In February 2007, Lintz was convicted of arson resulting in a structure or forest land fire, according to court records and officials who spoke at Saturday's news conference.

In addition, court records indicate Lintz had at least two convictions on charges of drinking in public, in 2006 and 2007, and a 1996 conviction for trespassing on railroad property.

Villaraigosa thanked the public and law enforcement officials for apprehending Lintz, who is being held in lieu of $75,000 bail.

Lintz was arrested at 3 p.m. and booked into a Los Angeles jail shortly after 5 p.m., according to jail records.

Lintz's arrest came the same day that stepped-up patrols began in the park, less than a week after fire officials said they suspected a single person was responsible for five fires in two hours Aug. 16 and may have had a hand in two previous suspicious fires.

In part because all five blazes began near roadsides, fire officials said earlier this week that they suspected that someone either on foot or bicycle was responsible.

Saturday, August 23, 2008

Wildfire news, August 23

Suspect arrested in another Griffith Park fire

In the past five weeks there have been at least eight suspected arson fires in Griffith Park, on the north edge of Los Angeles. Today there was another one but firefighters and law enforcement officers were ready. They had a number of undercover officers and arson investigators staking out the park and had firefighters staged nearby.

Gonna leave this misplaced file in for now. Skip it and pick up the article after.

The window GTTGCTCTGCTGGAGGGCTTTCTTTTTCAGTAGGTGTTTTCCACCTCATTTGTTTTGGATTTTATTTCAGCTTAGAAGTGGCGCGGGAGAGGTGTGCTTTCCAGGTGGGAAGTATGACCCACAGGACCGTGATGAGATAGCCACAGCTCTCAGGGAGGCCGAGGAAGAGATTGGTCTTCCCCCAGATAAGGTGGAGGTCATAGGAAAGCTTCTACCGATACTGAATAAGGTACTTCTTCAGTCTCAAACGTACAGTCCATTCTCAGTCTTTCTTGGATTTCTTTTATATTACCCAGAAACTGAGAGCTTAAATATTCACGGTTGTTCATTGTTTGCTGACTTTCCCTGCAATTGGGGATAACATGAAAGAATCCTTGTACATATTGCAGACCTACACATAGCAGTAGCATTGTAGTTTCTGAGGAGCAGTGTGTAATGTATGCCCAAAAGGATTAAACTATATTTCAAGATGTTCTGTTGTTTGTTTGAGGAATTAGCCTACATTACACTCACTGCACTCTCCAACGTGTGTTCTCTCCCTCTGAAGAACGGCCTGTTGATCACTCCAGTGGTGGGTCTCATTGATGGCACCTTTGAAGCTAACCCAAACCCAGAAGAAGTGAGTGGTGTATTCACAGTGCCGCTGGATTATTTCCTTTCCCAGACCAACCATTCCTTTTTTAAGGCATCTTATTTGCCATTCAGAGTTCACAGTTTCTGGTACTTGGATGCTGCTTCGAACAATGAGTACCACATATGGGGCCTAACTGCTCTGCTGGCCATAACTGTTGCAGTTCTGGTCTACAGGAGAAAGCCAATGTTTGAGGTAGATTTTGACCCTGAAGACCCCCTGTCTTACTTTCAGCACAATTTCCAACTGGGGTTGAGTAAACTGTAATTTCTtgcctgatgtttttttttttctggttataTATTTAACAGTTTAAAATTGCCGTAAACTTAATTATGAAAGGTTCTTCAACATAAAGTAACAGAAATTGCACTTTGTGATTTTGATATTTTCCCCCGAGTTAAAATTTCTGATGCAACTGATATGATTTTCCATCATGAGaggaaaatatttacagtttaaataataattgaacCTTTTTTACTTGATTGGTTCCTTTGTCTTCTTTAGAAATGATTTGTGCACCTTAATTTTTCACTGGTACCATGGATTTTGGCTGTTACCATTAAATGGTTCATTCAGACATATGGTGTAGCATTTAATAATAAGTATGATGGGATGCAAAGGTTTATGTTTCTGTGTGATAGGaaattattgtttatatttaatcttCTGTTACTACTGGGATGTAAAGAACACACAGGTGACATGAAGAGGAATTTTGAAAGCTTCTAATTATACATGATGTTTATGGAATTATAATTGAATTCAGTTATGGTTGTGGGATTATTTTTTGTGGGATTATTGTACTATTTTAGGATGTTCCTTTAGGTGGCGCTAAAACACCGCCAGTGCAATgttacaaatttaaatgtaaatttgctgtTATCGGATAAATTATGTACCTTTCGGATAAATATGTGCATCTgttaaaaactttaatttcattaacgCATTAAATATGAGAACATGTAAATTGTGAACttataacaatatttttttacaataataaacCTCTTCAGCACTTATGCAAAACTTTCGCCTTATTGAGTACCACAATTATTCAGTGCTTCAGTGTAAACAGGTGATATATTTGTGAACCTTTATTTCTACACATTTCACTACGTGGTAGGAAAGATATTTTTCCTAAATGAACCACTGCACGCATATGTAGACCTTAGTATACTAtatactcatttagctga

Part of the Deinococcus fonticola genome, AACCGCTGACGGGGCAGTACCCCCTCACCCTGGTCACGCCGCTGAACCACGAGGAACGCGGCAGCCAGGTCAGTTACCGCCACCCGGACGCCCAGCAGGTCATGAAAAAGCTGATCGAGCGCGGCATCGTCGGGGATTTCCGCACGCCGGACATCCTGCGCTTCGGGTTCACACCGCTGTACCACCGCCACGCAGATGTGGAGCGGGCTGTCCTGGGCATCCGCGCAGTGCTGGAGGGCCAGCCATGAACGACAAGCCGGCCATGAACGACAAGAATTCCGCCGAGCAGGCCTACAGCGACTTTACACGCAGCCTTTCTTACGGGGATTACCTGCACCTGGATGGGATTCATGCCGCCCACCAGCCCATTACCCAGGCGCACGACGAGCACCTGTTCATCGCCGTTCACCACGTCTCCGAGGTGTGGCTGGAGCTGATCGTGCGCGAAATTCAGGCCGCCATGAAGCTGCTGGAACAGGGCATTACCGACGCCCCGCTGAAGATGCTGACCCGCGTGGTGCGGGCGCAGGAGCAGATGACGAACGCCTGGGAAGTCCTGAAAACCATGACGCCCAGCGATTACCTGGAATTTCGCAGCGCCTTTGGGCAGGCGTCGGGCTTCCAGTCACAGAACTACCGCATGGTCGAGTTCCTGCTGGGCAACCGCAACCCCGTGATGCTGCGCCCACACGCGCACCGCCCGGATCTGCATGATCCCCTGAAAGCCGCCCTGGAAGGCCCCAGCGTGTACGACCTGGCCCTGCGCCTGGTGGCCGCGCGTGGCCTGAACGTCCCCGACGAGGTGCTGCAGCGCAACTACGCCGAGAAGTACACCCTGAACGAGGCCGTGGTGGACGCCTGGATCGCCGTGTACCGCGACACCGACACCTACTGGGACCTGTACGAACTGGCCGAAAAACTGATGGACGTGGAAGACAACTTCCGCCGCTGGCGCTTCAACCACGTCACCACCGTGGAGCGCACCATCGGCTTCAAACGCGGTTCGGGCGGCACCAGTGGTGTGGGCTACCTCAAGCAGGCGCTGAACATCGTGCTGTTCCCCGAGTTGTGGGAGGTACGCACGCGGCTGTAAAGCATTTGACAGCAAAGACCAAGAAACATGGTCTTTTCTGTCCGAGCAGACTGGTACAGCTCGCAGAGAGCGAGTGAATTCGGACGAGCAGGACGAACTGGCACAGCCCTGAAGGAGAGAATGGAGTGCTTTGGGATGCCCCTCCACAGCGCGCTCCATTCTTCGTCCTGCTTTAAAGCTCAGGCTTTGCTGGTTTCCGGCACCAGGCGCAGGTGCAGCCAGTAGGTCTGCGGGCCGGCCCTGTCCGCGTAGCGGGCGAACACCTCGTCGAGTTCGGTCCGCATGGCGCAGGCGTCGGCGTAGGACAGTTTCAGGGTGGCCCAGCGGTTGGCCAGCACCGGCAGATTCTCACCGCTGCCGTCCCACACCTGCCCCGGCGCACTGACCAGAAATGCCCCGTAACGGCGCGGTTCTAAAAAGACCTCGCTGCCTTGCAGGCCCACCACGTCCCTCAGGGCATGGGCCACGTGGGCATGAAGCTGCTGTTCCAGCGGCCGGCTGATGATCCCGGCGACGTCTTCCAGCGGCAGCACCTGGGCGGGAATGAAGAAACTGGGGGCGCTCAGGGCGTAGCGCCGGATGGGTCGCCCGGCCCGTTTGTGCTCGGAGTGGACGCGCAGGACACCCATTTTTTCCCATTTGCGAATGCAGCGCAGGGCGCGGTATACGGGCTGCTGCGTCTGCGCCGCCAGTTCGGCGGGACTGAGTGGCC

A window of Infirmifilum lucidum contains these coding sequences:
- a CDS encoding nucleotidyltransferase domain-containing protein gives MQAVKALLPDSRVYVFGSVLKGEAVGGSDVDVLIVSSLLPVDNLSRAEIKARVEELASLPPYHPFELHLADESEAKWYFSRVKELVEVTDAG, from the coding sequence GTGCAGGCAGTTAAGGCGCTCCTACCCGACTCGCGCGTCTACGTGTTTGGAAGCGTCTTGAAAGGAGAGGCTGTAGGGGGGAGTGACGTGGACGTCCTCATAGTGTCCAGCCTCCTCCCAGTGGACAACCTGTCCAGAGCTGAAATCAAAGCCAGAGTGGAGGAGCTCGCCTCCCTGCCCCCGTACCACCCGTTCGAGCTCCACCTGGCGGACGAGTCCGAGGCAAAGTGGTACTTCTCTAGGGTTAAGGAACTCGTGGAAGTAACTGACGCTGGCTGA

This has been a pattern for the last five weeks that on either Satuday, Sunday, or Monday between 11 a.m. and 2 p.m. that a suspicious fire would start in the park.

The suspect in today's fire, Gary Allen Lintz, was seen leaving the scene of the fire today. He fled on a bicycle and attempted to hide in plain site with a group of bicyclists, but he stood out from the others who were dressed in bike shorts, bike shirts, and helmets. He was caught, arrested, and is being held in lieu of $75,000 bail.

Lintz is on probation after being convicted of arson of a structure in 2007.

Firefighters, assisted by five helicopters, put out the fire and kept it to three acres, helped by the fact that the fire burned into a previous fire and ran out of fuel.

Curtis Jessen fatality

More information is now available about Curtis Jessen who died when he fell from a cliff on a fire in North Carolina on Thursday.
Jessen, of Black Mountain, was working upstream from Big Bradley Falls scouting the fire about 11 a.m. Thursday to make sure it was still contained. Fellow firefighters began to search for him after he failed to communicate for 15 minutes. They found him at the base of a rock cliff.

Jessen started working for the forest division of the N.C. Department of Environment and Natural Resources in 2002. The work combined two of the things he loved most: being in outdoors and helping people, family members said Friday.

“We weren’t worried about him, because we knew that was his passion, and we knew that is what would make him happy,” said Lynn Horton, Jessen’s cousin.

Horton, who grew up with Jessen in North Catawba, said he “had the softest heart in the world” and loved being outside. He was an avid hunter and fisherman.